A video of a woman breathing directly onto a carbon dioxide monitor while wearing a COVID-19 mask has been used to support the false claim that face coverings trap dangerous levels of carbon dioxide (CO2).
Putting what she calls a “professional carbon dioxide detector” into her mask, she says an alarm will sound “when it reaches dangerous levels” and that a reading of over 5,000ppm of carbon dioxide can lead to headaches, drowsiness, anoxia, cerebral injury, coma and even death.
The device starts beeping after being placed in the mask for approximately twenty seconds and presents a reading of 1,895, before rising to 10,000. “This is dangerous,” the woman says.
Experts told Reuters that the device would show the same result without a mask, and that breathable masks cannot trap CO2 to a dangerous level.
“Of course, if you are breathing directly into a CO2 meter, with or without a mask, the concentration will be high, because the gas is in your exhaled? breath,” Lidia Morawska, Distinguished Professor at Australia’s Queensland University of Technology (QUT) and the Director of the International Laboratory for Air Quality and Health at QUT, told Reuters.
“You can repeat this experiment without a mask and you will get the same result,” she in an email.
Carbon dioxide molecules are small enough to easily pass through any cloth mask material, the U.S. Centers for Disease Control and Prevention (CDC) explains on its website (here). “Wearing a mask does not raise the carbon dioxide (CO2) level in the air you breathe,” it says.
Chris Iddon is a Research Fellow from the UK University of Nottingham’s Department of Architecture and Built Environment and is working on AIRBODS (Airborne Infection Reduction through Building Operation and Design for SARS-CoV-2), a project establishing how to safely use and ventilate non-residential buildings to minimise the risk of airborne transmission of COVID-19 and other viruses.
“She is measuring exhaled breath,” Iddon agreed after viewing the clip. “The method used in this video is not measuring the inhaled CO2 concentration.”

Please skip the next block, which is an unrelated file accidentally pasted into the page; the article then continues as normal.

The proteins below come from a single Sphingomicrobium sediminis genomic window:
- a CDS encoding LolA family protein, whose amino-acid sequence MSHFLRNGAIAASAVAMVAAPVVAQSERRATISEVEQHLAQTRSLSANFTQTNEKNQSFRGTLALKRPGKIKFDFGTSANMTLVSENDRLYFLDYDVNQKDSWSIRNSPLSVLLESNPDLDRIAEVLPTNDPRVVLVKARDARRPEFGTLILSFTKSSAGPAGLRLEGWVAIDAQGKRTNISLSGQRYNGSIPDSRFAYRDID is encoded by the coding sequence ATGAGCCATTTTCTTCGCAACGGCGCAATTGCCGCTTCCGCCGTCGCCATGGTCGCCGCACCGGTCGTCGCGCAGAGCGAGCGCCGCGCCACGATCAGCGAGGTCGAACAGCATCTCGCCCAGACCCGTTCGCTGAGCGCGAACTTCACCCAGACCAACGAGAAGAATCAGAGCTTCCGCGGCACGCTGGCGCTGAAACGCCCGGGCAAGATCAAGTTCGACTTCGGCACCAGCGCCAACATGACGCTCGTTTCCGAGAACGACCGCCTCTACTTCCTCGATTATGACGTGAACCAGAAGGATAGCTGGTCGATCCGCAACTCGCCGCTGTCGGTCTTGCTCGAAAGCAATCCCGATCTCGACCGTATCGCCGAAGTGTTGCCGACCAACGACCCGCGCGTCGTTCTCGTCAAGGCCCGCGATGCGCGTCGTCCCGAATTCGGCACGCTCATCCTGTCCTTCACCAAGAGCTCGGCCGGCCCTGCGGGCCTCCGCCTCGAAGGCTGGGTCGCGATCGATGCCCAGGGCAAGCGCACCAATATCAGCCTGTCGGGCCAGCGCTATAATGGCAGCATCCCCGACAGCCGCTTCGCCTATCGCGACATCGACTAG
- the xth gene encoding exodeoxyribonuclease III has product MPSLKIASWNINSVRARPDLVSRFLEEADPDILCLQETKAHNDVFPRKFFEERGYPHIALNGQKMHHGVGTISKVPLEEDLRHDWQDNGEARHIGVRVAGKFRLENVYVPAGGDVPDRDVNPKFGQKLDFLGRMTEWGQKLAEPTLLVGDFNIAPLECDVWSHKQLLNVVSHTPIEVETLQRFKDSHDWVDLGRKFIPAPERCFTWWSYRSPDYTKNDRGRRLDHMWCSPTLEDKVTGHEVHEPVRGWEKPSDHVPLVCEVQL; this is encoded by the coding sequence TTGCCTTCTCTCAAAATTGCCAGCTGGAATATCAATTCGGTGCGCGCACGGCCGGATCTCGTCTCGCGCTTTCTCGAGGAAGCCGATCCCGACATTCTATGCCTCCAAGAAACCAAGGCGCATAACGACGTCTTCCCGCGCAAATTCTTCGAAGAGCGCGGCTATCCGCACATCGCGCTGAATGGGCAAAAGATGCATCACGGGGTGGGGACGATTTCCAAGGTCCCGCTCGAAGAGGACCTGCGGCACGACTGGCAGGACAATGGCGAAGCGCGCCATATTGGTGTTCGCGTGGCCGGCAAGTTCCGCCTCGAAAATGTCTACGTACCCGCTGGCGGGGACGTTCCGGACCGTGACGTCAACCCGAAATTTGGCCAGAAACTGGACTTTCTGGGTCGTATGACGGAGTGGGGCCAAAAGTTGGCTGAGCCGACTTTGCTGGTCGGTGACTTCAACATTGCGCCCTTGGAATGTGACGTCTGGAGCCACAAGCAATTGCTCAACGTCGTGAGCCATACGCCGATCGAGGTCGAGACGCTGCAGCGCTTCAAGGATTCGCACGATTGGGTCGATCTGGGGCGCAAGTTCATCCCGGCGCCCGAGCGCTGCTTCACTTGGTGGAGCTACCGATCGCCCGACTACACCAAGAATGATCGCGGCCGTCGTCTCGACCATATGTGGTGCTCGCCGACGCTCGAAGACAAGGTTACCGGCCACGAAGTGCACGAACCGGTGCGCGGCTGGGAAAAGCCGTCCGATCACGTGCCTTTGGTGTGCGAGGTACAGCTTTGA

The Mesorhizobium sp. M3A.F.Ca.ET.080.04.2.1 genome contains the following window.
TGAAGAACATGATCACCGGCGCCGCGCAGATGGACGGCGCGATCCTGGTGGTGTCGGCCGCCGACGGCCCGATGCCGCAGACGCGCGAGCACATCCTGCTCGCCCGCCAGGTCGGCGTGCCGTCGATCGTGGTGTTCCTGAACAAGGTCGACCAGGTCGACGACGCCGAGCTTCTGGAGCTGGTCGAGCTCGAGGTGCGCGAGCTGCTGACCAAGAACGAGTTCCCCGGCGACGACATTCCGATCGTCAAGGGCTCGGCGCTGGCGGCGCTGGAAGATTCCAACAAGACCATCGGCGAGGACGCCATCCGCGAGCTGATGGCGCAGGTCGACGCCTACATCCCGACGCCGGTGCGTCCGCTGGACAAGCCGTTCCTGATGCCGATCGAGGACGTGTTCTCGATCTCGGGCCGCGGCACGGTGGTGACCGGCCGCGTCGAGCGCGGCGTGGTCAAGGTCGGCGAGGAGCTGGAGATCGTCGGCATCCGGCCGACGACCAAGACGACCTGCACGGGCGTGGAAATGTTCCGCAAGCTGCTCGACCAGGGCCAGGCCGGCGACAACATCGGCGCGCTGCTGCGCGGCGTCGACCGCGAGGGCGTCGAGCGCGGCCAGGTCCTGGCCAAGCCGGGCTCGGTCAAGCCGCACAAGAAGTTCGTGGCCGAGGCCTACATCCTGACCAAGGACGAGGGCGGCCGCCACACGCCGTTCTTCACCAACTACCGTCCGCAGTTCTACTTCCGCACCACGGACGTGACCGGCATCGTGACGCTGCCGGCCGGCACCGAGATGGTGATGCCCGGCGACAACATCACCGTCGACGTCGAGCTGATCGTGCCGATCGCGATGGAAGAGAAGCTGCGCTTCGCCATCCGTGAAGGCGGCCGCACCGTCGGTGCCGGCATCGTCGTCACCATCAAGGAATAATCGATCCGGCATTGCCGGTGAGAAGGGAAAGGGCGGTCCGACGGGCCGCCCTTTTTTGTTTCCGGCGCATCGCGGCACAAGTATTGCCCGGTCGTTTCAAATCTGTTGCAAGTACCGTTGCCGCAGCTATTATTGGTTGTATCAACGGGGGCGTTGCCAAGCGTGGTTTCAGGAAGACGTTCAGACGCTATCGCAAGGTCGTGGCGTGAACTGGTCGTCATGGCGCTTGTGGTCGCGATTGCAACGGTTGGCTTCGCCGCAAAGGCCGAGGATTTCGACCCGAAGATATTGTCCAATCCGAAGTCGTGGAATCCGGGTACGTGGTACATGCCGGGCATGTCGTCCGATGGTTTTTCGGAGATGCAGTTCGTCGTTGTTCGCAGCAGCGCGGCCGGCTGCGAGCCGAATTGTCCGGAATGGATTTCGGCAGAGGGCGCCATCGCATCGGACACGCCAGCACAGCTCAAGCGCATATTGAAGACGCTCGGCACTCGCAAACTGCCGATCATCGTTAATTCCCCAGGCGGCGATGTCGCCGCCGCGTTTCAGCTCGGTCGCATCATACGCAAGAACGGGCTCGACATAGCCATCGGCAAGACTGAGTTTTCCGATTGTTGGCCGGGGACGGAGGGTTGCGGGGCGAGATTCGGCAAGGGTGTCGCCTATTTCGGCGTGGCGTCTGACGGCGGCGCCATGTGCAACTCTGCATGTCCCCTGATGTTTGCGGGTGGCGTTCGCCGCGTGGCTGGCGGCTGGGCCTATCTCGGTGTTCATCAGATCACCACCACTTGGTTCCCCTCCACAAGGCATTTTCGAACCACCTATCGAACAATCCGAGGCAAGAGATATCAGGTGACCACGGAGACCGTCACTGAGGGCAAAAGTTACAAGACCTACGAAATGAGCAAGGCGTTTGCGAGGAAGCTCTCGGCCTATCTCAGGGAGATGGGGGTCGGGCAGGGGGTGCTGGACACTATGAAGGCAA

According to Iddon, because exhaled breath is comprised of around 4% carbon dioxide, or 40,000ppm, it was “not surprising” the CO2 sensor would present this reading.
“You ought to be worried if your exhaled breath doesn’t have a high CO2 content because it would mean that you have ceased to respire!” he said.
A publication from the UK’s Health and Safety Executive(here) advises that when using a monitor to measure CO2, the device must be positioned over 50cm away from the person.
Because exhaled breath contains carbon dioxide, the monitor may give a “misleadingly high” reading if it is too close, it warns.
Dangerous levels of CO2 cannot be trapped inside breathable materials such as cloth or disposable COVID-19 masks because the gas moves straight through the mask with the person’s breath.
“Exhaled air (which contains exhaled CO2), doesn’t accumulate in the mask,” Morawska agrees. “This means that the gas doesn’t accumulate in the mask either as there is no physical process by which it would be selectively accumulating in the mask, while the air doesn’t.”
False. The device used in the video is measuring exhaled - rather than inhaled - air. Breathing directly onto a monitor, with or without a mask on, will produce a high result. This exhaled air, which contains CO2, does not accumulate in cloth masks because the molecules pass through the material with the air.
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